Possibly you, like me, have begun to wonder when we will see the 2015 rates for the Obamacare individual marketplace in Pennsylvania.
Probably you, like me, remember that last year we didn’t see them until the marketplace opened on Oct. 1; I recall that particularly well because I was so desperate to finally get those numbers and the general site wasn’t doing a good job of delivering them, and then there was some kind of obscure data dump that made a list available and I did a story on it, and then I subsequently got requests from several of you for the link, which you had misplaced but wanted, because you didn’t know where else to find that information.
Let us now take a break from that sentence.
Anyway, this year the marketplace won’t open until Nov. 15, and the prospect of having to wait that long inspired me to dash off a question to Pennsylvania Insurance Department spokeswoman Rosanne Placey. I am happy to report that her reply was prompt; I am less happy to say that she didn’t tell me what I wanted to hear (which is that they had already been posted).
Here’s what she did say:
“At this point, I believe the expectation is that we would not release anything until open enrollment begins Nov. 15. HHS/CMS is slated to have QHPs finalized (including rates) as of 9/4/14. However, given how everything has gone in the past year, the feds and insurers may still be in negotiations beyond that. So we would not have anything in final form until all of that has been signed off by the feds.”
QHP stands for “qualified health plan,” which is what is offered on the Obamacare individual marketplaces. And “impatient” stands for me, as I steel myself for another long, long wait.
Speaking of long waits, anyone know when we’ll get the final word on Gov. Corbett’s Healthy Pennsylvania Medicaid expansion alternative waiver request?
I thought not.
Because contraceptives have been in the news so much lately, I suspect you’ll be interested in research from the IMS Institute for Healthcare Informatics that says the total number of women with oral contraceptive prescriptions increased from 8.3 million in 2012 to 9.1 million in 2013. The number of women who filled those prescriptions with no co-pay also increased, from 1.2 million in 2012 to 5.1 million in 2013. IMS said found the oral contraceptives accounted for the largest increases in prescriptions dispensed with no cost sharing.
The Obamacare requirements that free preventive services including contraceptives be in non-grandfathered plans took effect for plan
years starting on or after Aug. 1, 2012. According to the U.S. Department of Health & Human Services, about 76 million Americans in private health insurance plans -- roughly 30 million of them women -- are newly eligible for one or more free preventive health care services because of Obamacare.
Also, these are two good reads on the subject:
The Hospital and Healthsystem Association of Pennsylvania has announced a partnership with VisiQuate Inc., a locally founded and owned software-as-a-service provider. According to a news release, the partnership will consist of HAP endorsing and promoting Visiquate’s solutions to its members.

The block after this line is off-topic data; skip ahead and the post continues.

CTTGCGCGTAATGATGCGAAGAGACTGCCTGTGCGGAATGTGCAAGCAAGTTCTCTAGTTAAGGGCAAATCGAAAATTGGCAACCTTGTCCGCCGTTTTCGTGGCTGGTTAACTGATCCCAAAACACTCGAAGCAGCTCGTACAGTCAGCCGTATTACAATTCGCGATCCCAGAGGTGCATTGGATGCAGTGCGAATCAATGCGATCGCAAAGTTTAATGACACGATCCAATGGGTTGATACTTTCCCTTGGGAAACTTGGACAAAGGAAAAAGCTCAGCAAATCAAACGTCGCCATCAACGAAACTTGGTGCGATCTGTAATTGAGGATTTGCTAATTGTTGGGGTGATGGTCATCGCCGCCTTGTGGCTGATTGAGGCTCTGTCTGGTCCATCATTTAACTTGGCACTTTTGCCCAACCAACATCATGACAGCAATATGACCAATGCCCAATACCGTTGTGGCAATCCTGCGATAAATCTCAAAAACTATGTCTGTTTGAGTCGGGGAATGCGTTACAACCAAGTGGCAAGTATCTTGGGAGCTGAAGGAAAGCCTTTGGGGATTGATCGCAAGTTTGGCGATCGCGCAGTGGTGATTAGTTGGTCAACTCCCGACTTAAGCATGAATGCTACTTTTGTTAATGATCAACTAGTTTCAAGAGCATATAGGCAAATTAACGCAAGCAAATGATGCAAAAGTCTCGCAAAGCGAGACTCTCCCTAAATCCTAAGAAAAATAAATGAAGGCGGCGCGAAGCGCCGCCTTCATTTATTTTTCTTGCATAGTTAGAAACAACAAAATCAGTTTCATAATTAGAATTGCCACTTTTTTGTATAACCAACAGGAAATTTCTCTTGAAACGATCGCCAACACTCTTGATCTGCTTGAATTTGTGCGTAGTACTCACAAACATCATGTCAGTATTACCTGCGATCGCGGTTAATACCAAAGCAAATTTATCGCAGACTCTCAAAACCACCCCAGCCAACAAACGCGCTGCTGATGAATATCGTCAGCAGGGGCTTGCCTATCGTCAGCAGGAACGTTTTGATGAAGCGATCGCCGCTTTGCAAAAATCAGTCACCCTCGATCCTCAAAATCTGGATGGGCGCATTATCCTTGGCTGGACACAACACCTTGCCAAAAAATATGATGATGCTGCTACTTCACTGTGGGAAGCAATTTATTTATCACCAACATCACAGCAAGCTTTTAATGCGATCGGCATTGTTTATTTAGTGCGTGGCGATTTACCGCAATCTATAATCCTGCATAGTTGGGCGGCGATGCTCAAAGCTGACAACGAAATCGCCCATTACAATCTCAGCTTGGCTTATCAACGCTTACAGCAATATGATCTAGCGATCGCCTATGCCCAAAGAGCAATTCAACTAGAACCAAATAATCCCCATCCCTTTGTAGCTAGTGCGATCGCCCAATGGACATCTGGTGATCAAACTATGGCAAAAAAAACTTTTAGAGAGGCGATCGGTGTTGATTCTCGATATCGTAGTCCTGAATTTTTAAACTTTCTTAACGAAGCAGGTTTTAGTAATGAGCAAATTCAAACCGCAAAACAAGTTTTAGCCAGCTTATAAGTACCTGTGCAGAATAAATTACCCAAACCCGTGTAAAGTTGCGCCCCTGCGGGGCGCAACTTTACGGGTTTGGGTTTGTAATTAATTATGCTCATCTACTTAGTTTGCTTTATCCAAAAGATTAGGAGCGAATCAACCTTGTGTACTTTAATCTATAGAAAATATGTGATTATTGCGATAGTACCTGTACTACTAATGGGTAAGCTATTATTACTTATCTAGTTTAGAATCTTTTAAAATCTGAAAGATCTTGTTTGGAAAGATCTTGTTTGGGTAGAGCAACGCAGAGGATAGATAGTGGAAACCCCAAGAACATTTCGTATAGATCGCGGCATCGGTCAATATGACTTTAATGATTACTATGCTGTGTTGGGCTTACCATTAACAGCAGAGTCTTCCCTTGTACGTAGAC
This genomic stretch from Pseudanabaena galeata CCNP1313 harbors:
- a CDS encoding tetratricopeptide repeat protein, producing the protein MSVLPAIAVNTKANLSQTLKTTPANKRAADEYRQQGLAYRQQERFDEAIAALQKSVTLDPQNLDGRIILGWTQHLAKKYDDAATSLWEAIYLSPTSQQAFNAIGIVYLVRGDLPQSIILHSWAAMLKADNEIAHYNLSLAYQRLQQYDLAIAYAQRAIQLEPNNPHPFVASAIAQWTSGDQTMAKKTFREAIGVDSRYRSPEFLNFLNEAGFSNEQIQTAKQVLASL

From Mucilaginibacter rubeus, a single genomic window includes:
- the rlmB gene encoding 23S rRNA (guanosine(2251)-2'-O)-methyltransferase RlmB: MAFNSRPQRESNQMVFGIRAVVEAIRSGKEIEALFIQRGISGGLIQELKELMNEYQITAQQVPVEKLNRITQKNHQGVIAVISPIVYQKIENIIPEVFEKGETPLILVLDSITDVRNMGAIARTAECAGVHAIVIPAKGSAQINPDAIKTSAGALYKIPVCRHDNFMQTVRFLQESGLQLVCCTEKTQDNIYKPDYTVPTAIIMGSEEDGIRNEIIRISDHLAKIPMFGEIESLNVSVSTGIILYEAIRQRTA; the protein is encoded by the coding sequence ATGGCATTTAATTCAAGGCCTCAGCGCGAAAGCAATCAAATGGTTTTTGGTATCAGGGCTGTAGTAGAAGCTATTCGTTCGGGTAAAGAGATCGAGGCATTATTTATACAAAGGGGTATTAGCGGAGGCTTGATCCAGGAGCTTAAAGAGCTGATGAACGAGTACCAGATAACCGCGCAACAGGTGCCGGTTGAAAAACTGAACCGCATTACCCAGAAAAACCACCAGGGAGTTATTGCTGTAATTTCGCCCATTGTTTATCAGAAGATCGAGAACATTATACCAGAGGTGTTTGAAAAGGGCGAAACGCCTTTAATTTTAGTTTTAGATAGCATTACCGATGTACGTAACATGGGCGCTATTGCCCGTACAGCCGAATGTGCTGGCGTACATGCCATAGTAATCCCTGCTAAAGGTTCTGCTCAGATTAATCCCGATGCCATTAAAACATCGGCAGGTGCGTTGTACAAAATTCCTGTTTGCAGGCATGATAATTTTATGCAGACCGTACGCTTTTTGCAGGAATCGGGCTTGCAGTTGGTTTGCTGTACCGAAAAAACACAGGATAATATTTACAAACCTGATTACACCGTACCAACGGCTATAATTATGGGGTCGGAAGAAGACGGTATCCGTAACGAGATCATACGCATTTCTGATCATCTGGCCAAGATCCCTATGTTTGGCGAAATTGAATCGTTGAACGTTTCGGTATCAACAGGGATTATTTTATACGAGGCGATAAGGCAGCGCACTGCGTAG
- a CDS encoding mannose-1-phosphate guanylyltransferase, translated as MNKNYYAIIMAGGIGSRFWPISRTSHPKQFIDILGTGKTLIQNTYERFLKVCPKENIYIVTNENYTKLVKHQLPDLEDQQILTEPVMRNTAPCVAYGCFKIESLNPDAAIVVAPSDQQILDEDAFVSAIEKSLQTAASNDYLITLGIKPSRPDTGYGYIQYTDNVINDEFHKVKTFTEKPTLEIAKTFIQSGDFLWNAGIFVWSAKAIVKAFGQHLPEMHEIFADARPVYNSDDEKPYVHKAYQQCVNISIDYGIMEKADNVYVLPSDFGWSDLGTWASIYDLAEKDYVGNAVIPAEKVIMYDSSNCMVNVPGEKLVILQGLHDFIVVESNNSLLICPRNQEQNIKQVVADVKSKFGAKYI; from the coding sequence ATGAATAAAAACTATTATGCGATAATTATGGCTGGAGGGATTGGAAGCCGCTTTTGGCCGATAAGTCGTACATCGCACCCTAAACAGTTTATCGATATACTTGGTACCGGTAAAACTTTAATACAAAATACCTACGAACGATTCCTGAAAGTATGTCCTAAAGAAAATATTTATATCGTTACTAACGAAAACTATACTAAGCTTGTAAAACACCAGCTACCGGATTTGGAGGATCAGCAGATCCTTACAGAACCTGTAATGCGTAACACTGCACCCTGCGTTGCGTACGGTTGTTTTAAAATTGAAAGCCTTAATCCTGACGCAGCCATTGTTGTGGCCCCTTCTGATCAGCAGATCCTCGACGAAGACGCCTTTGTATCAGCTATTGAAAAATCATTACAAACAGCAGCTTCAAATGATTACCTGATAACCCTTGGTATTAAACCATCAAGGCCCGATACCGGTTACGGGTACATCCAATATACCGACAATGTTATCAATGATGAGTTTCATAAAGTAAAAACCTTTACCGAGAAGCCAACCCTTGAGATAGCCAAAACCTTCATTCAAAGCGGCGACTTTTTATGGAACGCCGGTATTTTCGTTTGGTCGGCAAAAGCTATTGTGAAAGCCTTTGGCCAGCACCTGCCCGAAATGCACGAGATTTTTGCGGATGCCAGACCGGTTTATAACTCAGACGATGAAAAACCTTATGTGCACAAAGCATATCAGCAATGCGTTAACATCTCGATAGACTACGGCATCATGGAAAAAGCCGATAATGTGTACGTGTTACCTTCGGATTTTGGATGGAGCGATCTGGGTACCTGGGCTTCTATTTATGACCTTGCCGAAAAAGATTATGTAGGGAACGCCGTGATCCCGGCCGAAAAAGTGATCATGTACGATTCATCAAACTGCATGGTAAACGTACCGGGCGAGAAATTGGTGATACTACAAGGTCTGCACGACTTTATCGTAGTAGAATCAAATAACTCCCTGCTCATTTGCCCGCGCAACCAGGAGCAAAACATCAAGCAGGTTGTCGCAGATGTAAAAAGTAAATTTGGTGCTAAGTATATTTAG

I liked this description of what those solutions can entail: “Each night, member clients send VisiQuate complex data, and each morning that member client receives actionable insights to guide their day.”
This goes in the “Weep for the Actuaries,” files, folks: The American Academy of Actuaries’ Medicaid Work Group has posted its first letter since November 2012, and if it doesn’t make your head spin, you’re not reading it closely enough. It’s about Obamacare’s health insurance providers fee, and, according to the IRS, the first payments will be due Sept. 30.
And now, having mentioned the IRS, I must show you its entry titled “Calculating the (HIP) Fee,” which totally belongs in a file bearing the label, “Punctuation: Ever heard of it?”
“The annual fee for each covered entity is equal to an amount that bears the same ratio to the applicable amount as the covered entity’s net premiums written for health insurance of United States health risks during the data year taken into account bears to the aggregate net premiums written for health insurance of United States health risks of all covered entities during the data year taken into account.”
Capital BlueCross, Hamilton Health Center and PinnacleHealth are partnering with Dauphin County on a program called Bridges to Care. Launched in April, the program’s mission is to identify, enroll and coordinate health care services for Harrisburg-area children up to age 19 who are uninsured or medically underserved. The program also provides family-centered support to parents or guardians of these children.
According to the organizations, nearly 1,000 children and more than 6,700 adults in the City of Harrisburg are not receiving adequate health care or do not have health insurance. So far, the program has already connected 20 people to “much-needed” health care.
“With the availability of the Children’s Health Insurance Program and Medicaid, there is no reason why children in our area are without health insurance or are not getting their well-child check-ups,” said Jeannine Peterson, CEO of Hamilton Health Center. “However, the complexities of the health care system and other socio-economic challenges that many low-income families face are often barriers to signing children up. Thanks to Bridges to Care, trained, certified professionals who work for the three sponsoring organizations are available to provide personalized help to these families.”
Please note: All comments will be reviewed and may take up to 24 hours to appear on the site.View Comment Policy